2 Dec 2020 • From the Clergy
A wealthy village in Chile, Christmas 1984, more than a decade into the Pinochet dictatorship. Parishioners arrive at midnight mass, greeted by peaceful protestors denouncing the disappearances, torture and killings that had become commonplace. The parishioners enter church, listen to the liturgy about peace and God’s love, and take their Christmas communion. Then they go home and call the police, who arrive to arrest the protestors for subversion. Ronaldo Muñoz, a Chilean priest, responds by writing a bitterly ironic anti-creed a few days later, concluding with a parody of the parishioners’ attitude.
|And by all means the public denunciation |
of social sin is not Christian nor evangelical,
because the Church is called to be a sign
and not of conflict,
and not the truth
will set us free.
For oppressors and oppressed,
for torturers and tortured.
Because Christmas is a great mystery,
far above such material things
as economic oppression
and torture of the body.
Muñoz’s pointed words emphasised that for the parishioners, it was one thing to protest about state torture and violence in an obscure place on an ordinary night, however distasteful they may have found it, but utterly intolerable to do so outside church on Christmas Eve. After all, it detracted from the true meaning of Christmas.
That phrase, ‘the true meaning of Christmas’, is one that is heard frequently, not least in Church circles. The question of what we mean by that is especially poignant this year, when (as I write in mid-November) it is uncertain whether we will be able to celebrate Christmas in church or even with families. Usually, ‘the true meaning of Christmas’ means admiring the cosy, fictional stable scene created by a fusion of details lifted from Matthew, Luke and Isaiah.
But is the meaning of Christmas to be found simply in admiring that scene each year? It has become a homely scene, yet the reality was far less romantic: an utterly obscure (and probably frightened) woman in a remote and troublesome corner of the Roman Empire, experiencing all the usual difficulties and dangers of childbirth in that era. Her baby was not some angel with superpowers, nor some powerful deity in disguise, but a flesh-and-blood human boy, as fragile and vulnerable as any newborn infant.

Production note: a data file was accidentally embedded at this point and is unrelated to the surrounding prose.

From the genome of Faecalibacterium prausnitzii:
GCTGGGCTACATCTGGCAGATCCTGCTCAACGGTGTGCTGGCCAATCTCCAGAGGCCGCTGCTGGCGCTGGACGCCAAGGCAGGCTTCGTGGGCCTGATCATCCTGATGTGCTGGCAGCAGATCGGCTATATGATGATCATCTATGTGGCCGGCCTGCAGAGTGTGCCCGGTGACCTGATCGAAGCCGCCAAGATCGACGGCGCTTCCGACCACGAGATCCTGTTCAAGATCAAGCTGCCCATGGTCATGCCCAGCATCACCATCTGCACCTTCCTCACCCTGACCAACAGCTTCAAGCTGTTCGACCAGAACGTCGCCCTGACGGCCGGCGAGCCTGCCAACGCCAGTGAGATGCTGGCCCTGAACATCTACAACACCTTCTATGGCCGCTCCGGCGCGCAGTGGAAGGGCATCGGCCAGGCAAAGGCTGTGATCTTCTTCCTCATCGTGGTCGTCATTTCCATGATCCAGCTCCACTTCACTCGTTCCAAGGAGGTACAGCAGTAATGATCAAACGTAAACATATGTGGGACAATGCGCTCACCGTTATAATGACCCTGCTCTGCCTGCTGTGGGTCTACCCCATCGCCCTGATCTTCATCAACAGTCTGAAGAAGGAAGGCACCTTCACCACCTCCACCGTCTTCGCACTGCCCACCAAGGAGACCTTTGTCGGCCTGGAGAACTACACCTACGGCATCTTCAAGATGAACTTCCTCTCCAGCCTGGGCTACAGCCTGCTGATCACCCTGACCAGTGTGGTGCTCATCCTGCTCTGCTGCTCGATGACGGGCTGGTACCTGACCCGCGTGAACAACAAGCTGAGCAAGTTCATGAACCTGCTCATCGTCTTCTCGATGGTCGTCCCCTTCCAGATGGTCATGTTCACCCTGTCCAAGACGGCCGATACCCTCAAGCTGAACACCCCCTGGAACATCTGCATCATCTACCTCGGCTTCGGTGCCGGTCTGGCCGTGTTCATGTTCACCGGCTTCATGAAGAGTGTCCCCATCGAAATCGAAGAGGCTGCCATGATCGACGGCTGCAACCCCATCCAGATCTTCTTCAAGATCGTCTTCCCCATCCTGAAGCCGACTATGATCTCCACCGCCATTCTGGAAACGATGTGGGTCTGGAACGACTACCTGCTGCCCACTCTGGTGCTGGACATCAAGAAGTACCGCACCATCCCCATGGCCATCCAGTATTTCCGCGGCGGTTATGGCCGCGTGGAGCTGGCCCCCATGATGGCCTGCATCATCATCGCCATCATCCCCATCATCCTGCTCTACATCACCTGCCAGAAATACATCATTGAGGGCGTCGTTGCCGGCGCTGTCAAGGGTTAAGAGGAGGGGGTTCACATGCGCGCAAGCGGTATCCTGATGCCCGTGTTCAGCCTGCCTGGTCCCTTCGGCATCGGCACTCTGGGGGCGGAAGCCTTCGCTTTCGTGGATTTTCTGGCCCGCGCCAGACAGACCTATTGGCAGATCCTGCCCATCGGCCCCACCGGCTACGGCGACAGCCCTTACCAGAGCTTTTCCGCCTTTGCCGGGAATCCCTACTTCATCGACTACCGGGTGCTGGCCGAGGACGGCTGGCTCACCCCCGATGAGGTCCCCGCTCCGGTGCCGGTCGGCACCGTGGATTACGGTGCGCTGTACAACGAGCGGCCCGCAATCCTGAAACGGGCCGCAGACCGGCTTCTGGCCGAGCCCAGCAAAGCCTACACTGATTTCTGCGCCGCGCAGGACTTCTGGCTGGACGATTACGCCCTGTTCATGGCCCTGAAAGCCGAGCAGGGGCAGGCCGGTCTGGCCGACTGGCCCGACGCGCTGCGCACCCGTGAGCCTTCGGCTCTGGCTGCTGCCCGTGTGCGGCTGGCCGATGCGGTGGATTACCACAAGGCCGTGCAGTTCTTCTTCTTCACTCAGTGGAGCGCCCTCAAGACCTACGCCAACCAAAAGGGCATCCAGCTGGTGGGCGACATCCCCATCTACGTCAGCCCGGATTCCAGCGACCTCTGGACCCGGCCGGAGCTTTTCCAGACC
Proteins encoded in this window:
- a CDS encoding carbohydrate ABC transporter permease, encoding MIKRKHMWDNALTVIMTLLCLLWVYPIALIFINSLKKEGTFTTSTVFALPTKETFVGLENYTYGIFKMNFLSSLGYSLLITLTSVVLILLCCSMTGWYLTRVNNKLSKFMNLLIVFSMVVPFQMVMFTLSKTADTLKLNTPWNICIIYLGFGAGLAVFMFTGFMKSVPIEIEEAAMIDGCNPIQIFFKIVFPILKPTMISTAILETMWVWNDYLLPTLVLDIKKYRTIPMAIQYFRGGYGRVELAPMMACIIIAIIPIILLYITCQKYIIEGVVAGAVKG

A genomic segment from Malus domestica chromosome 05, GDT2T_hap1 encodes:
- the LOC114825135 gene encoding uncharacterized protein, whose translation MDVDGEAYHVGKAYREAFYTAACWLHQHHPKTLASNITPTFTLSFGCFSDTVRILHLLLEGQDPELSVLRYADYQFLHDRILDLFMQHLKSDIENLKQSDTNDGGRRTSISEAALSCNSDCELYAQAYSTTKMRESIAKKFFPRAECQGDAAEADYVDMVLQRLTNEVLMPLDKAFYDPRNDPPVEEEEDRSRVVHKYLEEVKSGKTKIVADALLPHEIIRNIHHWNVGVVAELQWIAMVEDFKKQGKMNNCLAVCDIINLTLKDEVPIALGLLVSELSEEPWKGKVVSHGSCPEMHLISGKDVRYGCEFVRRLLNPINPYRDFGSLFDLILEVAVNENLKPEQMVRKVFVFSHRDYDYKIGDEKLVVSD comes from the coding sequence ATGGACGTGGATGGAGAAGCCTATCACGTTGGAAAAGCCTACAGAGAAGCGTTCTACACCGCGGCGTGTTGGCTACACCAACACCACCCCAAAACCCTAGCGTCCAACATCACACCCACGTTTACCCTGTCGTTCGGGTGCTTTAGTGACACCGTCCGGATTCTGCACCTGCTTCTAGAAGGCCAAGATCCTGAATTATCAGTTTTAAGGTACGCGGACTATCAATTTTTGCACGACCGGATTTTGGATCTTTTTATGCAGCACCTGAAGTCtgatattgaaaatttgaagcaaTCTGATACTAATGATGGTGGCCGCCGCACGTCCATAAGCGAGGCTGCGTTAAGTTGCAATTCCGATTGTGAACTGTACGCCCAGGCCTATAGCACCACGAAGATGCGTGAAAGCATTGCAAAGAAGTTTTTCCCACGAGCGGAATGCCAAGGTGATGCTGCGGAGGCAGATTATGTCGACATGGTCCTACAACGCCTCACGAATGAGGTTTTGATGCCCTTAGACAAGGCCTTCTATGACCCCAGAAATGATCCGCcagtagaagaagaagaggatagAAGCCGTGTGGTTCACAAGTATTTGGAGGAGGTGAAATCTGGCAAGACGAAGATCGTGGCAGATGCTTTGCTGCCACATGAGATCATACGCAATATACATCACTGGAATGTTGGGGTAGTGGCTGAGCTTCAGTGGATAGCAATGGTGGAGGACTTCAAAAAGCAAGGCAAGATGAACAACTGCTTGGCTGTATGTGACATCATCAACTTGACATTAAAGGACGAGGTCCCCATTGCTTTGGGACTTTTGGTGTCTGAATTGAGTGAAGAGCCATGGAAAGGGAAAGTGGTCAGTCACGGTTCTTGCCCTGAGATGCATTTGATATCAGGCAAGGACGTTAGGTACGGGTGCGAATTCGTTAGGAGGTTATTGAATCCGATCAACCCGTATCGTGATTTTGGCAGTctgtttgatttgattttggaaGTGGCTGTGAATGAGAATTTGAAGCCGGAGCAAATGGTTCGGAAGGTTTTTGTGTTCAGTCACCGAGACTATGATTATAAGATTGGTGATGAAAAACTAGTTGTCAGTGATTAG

Surely that is the true meaning of Christmas, that divine risk of the incarnation? A God who loves the world so much that he took the risk of coming to us in a form which allows us to reject him. Incarnation is a profound affirmation of humanity, an assertion by God that this world matters and that we matter.
And if we go back to Muñoz’s anti-creed, the point he was trying to make is that Christmas is not ‘far above such material things as economic oppression and torture of the body’; it is precisely such things that Christmas is about. If God loved this world so much that he came to it in the form of Jesus, that he took a path that led ultimately to a humiliating death on the cross, then he cares that parts of the frail humanity he assumed are persecuted, devalued, tortured and killed.
Christmas is not simply a commemoration of a past event, a chance for us to look at that serene picture and talk blandly of peace whilst blocking out its absence in the world around us. It is a continuing reality, which began with that past event but which constantly reminds us of the importance of our world, of the dignity of human beings and the struggle to uphold that dignity.
And in the midst of a world which seems especially dark and bleak this Christmas, with everything from the trauma of the pandemic through to contested elections and denial of reality itself in parts of the world’s last superpower, that is something to which we need to cling.
‘Comfort and Joy’ is the Church of England’s theme for this Christmas, and as Christians we derive those things from the hope and the promise found in a tiny, helpless child, the symbol of God’s limitless love for the world and an inextinguishable light amidst its oppressive darkness.